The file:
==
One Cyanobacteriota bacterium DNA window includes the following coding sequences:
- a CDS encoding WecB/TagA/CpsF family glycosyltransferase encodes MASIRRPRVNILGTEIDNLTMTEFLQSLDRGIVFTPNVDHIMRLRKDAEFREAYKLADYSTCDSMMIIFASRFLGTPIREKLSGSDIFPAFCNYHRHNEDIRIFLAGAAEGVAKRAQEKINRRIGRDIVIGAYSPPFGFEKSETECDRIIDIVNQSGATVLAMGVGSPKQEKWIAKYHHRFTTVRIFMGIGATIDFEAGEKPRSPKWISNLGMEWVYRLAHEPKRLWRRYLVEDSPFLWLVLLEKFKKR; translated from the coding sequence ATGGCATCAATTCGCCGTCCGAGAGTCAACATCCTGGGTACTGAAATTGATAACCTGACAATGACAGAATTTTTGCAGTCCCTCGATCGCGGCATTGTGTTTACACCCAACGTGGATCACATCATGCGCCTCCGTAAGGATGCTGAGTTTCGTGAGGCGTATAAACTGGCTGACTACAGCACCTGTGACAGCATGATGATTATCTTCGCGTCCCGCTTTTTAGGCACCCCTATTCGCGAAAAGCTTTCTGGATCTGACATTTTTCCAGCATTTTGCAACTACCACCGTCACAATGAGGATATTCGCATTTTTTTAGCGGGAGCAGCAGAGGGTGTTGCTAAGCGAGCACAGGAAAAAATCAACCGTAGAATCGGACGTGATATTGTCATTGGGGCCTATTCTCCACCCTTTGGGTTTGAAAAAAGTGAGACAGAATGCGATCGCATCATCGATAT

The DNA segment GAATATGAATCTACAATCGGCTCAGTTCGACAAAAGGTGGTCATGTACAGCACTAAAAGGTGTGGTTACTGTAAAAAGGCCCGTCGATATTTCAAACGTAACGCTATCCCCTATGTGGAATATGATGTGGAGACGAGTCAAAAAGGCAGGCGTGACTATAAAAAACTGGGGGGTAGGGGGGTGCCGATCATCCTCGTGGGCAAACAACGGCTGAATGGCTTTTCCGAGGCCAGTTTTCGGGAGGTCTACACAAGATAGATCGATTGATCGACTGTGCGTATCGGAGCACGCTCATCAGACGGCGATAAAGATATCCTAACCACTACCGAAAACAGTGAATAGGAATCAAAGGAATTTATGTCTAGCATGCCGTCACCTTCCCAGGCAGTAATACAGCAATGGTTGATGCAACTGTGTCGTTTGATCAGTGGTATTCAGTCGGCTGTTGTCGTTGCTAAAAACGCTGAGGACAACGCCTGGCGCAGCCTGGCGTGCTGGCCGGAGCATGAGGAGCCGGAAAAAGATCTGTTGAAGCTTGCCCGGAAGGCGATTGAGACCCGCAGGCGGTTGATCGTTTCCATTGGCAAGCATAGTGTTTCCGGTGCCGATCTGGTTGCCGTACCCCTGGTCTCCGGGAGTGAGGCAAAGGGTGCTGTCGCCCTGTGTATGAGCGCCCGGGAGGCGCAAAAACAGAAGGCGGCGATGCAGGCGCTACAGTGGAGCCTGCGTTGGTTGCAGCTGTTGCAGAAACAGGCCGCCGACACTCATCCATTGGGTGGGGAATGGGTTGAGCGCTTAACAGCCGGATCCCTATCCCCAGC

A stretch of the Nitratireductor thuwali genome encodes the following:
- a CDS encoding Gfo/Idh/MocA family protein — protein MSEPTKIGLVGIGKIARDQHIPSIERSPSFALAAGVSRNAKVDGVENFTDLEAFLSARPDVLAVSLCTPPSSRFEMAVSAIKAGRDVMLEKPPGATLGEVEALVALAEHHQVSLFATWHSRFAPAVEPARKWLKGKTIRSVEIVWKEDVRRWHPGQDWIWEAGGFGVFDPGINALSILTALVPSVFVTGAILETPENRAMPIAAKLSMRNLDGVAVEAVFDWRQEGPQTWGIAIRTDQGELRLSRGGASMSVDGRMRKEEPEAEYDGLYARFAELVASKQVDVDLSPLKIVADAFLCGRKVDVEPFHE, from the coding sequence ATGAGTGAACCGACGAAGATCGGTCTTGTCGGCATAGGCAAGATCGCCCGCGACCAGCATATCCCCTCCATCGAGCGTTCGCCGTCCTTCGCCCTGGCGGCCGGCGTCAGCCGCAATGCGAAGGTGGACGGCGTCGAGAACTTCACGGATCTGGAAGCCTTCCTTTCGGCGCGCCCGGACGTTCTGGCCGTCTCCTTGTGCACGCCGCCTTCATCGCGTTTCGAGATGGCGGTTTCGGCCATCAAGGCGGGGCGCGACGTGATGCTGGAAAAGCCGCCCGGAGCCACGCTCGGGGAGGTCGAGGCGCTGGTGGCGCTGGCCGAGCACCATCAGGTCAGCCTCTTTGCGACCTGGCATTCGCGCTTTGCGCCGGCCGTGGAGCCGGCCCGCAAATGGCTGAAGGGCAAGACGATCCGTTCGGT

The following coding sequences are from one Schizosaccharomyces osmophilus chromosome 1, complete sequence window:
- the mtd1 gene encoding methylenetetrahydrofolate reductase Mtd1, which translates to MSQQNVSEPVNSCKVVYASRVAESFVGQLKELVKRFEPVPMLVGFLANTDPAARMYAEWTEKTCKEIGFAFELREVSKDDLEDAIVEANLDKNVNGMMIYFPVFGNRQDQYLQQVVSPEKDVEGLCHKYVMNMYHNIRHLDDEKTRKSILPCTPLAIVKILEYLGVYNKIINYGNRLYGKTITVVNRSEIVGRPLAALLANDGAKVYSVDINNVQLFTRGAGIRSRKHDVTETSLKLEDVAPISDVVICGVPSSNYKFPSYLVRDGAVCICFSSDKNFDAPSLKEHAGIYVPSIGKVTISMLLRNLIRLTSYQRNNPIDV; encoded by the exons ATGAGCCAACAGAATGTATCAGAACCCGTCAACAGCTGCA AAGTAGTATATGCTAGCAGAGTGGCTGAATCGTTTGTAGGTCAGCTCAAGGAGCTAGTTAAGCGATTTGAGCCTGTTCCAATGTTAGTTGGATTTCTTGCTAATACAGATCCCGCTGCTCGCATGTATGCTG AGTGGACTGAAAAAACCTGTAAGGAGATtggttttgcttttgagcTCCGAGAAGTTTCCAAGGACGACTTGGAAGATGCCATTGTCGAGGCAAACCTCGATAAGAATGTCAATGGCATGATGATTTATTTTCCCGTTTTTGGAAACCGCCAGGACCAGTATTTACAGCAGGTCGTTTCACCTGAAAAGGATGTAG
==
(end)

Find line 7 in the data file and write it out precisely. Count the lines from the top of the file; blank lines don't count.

- the mtd1 gene encoding methylenetetrahydrofolate reductase Mtd1, which translates to MSQQNVSEPVNSCKVVYASRVAESFVGQLKELVKRFEPVPMLVGFLANTDPAARMYAEWTEKTCKEIGFAFELREVSKDDLEDAIVEANLDKNVNGMMIYFPVFGNRQDQYLQQVVSPEKDVEGLCHKYVMNMYHNIRHLDDEKTRKSILPCTPLAIVKILEYLGVYNKIINYGNRLYGKTITVVNRSEIVGRPLAALLANDGAKVYSVDINNVQLFTRGAGIRSRKHDVTETSLKLEDVAPISDVVICGVPSSNYKFPSYLVRDGAVCICFSSDKNFDAPSLKEHAGIYVPSIGKVTISMLLRNLIRLTSYQRNNPIDV; encoded by the exons ATGAGCCAACAGAATGTATCAGAACCCGTCAACAGCTGCA AAGTAGTATATGCTAGCAGAGTGGCTGAATCGTTTGTAGGTCAGCTCAAGGAGCTAGTTAAGCGATTTGAGCCTGTTCCAATGTTAGTTGGATTTCTTGCTAATACAGATCCCGCTGCTCGCATGTATGCTG AGTGGACTGAAAAAACCTGTAAGGAGATtggttttgcttttgagcTCCGAGAAGTTTCCAAGGACGACTTGGAAGATGCCATTGTCGAGGCAAACCTCGATAAGAATGTCAATGGCATGATGATTTATTTTCCCGTTTTTGGAAACCGCCAGGACCAGTATTTACAGCAGGTCGTTTCACCTGAAAAGGATGTAG